Research has shown that there is a relationship between hearing loss and mild cognitive impairment (MCI). Mild Cognitive Impairment (MCI) is the decline in memory and thinking skills that is usually worse than the typical cognitive decline associated with aging but less severe than dementia. It affects your ability to focus and multitask.
Hearing loss has been identified as a potential risk factor for MCI. One theory is that hearing loss may lead to a reduction in social interaction, cognitive stimulation, and physical activity, which can contribute to cognitive decline. Another theory suggests that the brain may have to work harder to process auditory information when hearing is impaired, which may take resources away from other cognitive tasks.
Recent studies have shown evidence of a link between hearing loss and MCI. For example, a 2020 study published in the Journal of the American Geriatrics Society found that older adults with hearing loss were more likely to develop MCI than those with normal hearing. Other studies have also shown that treating hearing loss with hearing aids may help to improve cognitive function and slow the progression of cognitive decline.
There are two classifications of MCI, Amnestic MCI and Nonamnestic MCI. Amnestic MCI has to do with memory, having difficulty in remembering things such as appointments or conversations. Nonamnestic MCI has to do with thinking skills, which affects abilities such as language, making sound decisions and visual perceptions. In addition, one article mentioned a research in Italy that examined the two types of age-related hearing loss, peripheral and central, and found that those with central hearing loss had a higher risk of mild cognitive impairment. Peripheral hearing loss refers to the ear structure, which includes the cochlea, middle ear, and the outer ear, whereas central hearing loss refers to the brain’s inability to process, comprehend, or understand the sounds heard. But MCI that affects your short term memory could be a sign of the early stages of Alzheimer’s due to the proteins in the brain.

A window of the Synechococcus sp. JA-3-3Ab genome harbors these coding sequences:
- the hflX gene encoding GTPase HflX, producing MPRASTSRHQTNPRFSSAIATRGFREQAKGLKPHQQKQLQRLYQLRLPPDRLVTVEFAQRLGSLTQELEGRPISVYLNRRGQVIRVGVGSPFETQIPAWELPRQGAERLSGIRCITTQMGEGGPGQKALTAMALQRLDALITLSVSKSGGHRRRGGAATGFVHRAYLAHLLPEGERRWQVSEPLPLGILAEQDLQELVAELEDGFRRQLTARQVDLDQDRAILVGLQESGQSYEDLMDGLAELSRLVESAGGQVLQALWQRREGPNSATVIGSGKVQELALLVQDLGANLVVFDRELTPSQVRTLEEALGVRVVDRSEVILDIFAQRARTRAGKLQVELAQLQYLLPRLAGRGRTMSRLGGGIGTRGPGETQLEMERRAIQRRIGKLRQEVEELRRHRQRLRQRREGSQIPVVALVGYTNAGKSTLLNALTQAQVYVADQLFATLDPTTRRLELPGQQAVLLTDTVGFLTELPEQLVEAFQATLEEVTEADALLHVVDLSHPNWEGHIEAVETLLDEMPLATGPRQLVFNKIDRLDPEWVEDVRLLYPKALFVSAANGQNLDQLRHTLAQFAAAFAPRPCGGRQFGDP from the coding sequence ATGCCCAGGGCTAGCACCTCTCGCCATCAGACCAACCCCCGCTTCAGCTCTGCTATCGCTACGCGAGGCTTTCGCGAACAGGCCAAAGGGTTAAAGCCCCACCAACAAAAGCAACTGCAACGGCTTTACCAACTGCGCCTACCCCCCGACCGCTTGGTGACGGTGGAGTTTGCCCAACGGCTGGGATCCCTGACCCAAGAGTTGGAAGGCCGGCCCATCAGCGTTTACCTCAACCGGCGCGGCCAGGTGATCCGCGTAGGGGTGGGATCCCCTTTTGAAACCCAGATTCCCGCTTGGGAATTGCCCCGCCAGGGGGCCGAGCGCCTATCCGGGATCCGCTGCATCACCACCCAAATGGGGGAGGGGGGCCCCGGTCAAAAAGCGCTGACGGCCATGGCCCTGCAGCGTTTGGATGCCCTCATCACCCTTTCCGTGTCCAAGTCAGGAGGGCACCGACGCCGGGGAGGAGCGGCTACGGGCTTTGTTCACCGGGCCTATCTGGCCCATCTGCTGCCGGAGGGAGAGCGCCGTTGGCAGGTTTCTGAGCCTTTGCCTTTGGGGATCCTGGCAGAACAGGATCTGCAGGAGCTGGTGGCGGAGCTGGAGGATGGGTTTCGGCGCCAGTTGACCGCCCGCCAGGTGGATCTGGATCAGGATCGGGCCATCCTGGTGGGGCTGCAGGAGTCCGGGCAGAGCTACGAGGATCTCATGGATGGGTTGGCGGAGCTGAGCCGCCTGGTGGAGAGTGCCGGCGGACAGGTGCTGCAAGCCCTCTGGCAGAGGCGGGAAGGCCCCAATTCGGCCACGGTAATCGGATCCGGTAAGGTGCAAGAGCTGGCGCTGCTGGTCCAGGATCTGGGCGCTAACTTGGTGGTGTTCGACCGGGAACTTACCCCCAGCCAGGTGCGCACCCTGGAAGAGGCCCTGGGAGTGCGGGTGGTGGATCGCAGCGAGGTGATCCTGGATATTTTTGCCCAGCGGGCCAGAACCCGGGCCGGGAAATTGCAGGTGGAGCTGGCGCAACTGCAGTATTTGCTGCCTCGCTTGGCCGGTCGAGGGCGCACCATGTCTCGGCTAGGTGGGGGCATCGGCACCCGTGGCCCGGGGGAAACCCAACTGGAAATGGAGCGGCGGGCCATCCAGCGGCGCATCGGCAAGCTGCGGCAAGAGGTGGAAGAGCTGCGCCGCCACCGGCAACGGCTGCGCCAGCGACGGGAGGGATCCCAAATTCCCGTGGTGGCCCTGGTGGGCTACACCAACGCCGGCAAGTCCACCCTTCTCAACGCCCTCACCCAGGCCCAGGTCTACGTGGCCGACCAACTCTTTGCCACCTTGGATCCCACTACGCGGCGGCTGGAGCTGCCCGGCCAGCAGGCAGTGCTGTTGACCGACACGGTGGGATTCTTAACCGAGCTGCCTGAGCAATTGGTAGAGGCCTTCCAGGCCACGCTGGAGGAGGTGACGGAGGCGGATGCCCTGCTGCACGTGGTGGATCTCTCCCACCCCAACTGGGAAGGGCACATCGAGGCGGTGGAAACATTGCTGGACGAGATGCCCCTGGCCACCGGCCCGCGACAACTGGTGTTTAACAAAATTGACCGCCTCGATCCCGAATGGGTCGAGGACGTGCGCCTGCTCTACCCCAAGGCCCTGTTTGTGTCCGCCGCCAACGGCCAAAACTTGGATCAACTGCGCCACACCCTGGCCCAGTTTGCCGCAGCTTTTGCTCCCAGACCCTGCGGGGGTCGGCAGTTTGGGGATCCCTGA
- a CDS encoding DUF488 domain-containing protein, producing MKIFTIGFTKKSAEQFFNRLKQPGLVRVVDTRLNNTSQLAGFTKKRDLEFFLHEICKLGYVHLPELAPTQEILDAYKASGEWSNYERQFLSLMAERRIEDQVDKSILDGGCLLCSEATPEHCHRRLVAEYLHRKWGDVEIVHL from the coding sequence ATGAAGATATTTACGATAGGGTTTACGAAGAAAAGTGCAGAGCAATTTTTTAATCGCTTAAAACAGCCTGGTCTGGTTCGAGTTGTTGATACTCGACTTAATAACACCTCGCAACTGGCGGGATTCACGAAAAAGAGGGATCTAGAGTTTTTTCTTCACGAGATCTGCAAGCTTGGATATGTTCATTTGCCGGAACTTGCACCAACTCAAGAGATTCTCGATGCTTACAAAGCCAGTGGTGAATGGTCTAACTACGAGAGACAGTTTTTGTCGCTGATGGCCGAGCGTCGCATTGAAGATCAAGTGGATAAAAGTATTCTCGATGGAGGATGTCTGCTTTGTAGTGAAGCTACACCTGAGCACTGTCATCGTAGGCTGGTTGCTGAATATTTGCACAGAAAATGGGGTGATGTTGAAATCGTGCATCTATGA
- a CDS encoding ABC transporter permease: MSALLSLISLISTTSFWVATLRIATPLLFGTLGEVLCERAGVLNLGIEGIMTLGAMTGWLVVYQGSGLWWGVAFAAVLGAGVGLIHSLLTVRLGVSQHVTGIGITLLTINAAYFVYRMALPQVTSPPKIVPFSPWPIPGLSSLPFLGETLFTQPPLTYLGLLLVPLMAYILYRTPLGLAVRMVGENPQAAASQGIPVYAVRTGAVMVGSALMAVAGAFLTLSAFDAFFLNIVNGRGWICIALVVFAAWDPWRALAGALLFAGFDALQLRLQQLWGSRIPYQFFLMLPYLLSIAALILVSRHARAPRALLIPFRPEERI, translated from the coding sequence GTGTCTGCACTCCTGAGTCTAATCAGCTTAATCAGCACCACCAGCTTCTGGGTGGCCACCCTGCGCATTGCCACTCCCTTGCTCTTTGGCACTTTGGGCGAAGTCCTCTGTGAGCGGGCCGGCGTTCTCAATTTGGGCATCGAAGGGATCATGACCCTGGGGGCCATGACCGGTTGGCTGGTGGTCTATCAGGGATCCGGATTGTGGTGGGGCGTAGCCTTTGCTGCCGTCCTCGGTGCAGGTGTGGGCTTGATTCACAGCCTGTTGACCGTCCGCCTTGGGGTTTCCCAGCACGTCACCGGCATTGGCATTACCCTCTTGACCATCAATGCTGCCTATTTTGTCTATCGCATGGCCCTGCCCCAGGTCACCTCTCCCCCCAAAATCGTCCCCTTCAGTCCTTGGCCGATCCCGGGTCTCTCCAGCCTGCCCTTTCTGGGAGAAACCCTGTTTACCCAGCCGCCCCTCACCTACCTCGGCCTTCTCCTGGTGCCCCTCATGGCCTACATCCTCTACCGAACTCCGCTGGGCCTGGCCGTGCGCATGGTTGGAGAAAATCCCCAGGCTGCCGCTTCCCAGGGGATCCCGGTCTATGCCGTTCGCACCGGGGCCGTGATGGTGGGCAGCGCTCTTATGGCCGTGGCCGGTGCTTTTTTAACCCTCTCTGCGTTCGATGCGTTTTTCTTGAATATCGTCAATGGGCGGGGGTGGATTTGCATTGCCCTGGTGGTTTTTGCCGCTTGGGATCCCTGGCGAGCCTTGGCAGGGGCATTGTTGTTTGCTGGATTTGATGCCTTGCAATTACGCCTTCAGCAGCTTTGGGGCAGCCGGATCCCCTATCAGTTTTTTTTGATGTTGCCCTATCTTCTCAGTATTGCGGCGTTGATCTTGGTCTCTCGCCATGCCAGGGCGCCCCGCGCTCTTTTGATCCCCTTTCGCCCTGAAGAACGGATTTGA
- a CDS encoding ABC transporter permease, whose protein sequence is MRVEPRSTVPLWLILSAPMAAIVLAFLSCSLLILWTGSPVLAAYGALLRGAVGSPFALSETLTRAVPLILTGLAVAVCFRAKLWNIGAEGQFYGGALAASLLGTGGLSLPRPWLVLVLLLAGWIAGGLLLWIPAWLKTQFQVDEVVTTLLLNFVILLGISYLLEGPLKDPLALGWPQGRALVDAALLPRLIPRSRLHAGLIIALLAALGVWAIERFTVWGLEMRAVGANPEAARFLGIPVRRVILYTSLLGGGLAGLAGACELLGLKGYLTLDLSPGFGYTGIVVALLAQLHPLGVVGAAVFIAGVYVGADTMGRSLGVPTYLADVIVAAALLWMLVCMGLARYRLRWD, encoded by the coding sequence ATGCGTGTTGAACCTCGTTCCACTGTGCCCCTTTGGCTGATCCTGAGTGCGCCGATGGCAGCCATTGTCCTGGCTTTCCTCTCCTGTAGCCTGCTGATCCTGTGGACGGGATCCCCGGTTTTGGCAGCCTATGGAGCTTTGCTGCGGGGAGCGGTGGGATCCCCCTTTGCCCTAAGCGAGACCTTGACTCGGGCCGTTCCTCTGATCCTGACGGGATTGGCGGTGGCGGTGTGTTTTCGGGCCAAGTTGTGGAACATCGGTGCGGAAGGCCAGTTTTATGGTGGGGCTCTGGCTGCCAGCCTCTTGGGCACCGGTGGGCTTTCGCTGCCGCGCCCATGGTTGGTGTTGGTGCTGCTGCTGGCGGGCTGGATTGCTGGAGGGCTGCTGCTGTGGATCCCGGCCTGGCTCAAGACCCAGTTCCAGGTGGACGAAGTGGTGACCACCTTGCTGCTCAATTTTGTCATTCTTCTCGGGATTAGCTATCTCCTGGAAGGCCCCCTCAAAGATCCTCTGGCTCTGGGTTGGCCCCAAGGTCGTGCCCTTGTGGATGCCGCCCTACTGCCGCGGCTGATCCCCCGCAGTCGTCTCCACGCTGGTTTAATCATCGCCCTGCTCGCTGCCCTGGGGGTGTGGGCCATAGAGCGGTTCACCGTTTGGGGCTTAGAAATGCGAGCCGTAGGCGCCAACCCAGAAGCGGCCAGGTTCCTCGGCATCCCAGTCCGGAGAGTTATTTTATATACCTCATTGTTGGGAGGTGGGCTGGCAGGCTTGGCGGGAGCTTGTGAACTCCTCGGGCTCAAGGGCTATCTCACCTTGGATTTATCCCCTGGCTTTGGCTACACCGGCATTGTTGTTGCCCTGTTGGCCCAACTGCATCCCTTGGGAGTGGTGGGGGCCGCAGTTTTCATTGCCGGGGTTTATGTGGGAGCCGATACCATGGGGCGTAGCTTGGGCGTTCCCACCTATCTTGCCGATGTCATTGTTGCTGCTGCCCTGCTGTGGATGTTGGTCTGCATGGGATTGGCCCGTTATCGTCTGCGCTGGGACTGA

Symptoms of MCI vary from person to person. Some common signs of MCI include not being able to remember details from recent events, relying on notes to keep track of your schedule, struggling to keep up with your day-to-day tasks, difficulty in keeping organized, and uncertainty with directions and locations. Keep in mind that there are some myths about MCI out there and just because you suffer from some memory loss, that doesn’t necessarily mean you have MCI. The best thing you can do is make an appointment with your doctor if you’re experiencing some symptoms. You can also lower some of the risk factors of MCI by being proactive and making changes today. What are these risk factors? They are the same risk factors that come with age-related hearing loss (or presbycusis). This includes high cholesterol, high blood pressure, the use of tobacco, diabetes, obesity, and the lack of exercise.
There’s still more research that needs to be done when it comes to understanding the risk factors of MCI, but practicing good habits of hearing and brain health are important.